“Appraisers who don’t do their ‘homework’ do a disservice to their clients. Experience as a contract review appraiser quickly revealed when appraisal research was lacking. It is even more critical now in our rapidly increasing value markets….”
Commercial appraisal (21%) “This level of appraisals is challenging and quite rewarding. The added value to your business is priceless.”
To read more results and comments click here
My comment: I love these McKissock surveys! I was surprised to see commercial appraisals as Number 2. Getting licensed can be tough. I have done commercial appraisals for a long time and like it. But, I prefer residential as the appraisals don’t take so long…
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Listed at $160M, With 23 Bathrooms, What Will the Nation’s Most Expensive Home Sell For at Auction?
Excerpts: After two years on the market and one tiny price cut, the megamansion known as Villa Firenze in Beverly Hills, CA, is headed to auction.
Currently listed for $160 million, the estate is the country’s priciest property and will be the most expensive property in the U.S. to ever hit the auction block.
9 acres, including the 20,000-square-foot main residence. 20 bedrooms and 23 bathrooms.
To read more and see photos, click here
My comment: Includes interesting discussion about whether or not auctions work well.
Number of Bathrooms in New Homes in 2019
Excerpt: The Census Bureau’s latest Survey of Construction (SOC) shows changes in the number and shares of bathrooms and half-bathrooms of single-family homes started in the United States in 2019. The latest data show that 4% of new single-family homes started had one bathroom or less, 64% had 2 bathrooms, 25% had 3 bathrooms, and 8% had 4 bathrooms or more. The term “bathroom” as used in this post, refers to a full bathroom.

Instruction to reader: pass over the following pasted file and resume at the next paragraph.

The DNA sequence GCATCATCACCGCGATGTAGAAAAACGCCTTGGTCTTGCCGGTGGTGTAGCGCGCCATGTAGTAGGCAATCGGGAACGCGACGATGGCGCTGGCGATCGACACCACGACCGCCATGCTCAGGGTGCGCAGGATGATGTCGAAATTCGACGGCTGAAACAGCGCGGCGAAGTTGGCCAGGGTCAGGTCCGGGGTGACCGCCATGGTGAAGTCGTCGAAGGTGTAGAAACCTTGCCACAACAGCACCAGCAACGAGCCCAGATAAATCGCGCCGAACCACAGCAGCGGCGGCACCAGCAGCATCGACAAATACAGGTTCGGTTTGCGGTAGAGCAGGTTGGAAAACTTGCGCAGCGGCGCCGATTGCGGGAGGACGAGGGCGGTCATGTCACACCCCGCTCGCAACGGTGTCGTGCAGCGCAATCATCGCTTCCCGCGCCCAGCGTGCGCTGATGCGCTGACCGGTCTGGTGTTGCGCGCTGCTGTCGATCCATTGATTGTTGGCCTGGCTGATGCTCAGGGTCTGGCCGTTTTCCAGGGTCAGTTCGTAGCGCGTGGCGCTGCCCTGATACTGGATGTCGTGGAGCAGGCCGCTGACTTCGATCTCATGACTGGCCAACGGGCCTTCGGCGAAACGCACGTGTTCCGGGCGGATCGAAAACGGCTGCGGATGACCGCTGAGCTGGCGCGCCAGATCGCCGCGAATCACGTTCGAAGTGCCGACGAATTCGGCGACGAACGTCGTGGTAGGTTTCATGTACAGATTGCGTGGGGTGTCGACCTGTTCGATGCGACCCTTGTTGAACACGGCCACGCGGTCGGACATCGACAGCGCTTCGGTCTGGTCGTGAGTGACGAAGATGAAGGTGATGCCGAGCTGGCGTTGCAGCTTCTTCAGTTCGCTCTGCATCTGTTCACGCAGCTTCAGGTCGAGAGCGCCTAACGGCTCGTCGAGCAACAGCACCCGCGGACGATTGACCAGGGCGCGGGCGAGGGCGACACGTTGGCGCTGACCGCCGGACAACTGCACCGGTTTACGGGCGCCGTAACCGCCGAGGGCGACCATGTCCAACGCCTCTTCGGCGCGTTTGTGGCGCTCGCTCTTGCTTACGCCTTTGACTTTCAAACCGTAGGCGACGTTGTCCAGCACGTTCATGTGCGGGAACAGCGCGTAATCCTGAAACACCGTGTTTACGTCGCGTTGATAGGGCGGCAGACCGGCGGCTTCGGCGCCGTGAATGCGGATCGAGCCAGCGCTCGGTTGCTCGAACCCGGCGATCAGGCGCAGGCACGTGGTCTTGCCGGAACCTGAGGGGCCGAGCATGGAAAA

(from 2008 to 2019) …the shares of new single-family homes started with 1 bathroom or less or 2 bathrooms increased from 2018, but the shares of new single-family homes started with 3 bathrooms or 4 bathrooms or more decreased. Additionally, the share of new homes with 2 bathrooms has consistently exceeded the other bathrooms-per-unit categories.
To read more, click here
My comments: Interesting info. Almost all the homes I have ever lived in only had one full bath. I much prefer two bathrooms or at least one extra half bath.
New Covid-19 Vaccination Record Card.
When you are vaccinated, you will get this card.
To read more, including data privacy issues, click here
Where Are You In the Line for Covid Vaccine?
See an interesting infographic of how the line looks and where you are, based on your age, health risk, etc. Plus, lots more info on vaccine distribution, starting next week.
To find your place in line and read more, click here.
HOW TO USE THE NUMBERS BELOW. Appraisals are ordered after the loan application. These numbers tell you the future for the next few weeks. For more information on how they are compiled, go to www.mbaa.org Note: I publish a graph of this data every month in my paid monthly newsletter, Appraisal Today. For more information or get a FREE sample issue go to https://www.appraisaltoday.com/products.htm or send an email to firstname.lastname@example.org . Or call 800-839-0227, MTW 7AM to noon, Pacific time.
Mortgage applications decreased 1.2 percent from one week earlier.
WASHINGTON, D.C. (December 9, 2020) – Mortgage applications decreased 1.2 percent from one week earlier, according to data from the Mortgage Bankers Association’s (MBA) Weekly Mortgage Applications Survey for the week ending December 4, 2020. The previous week’s results included an adjustment for the Thanksgiving holiday.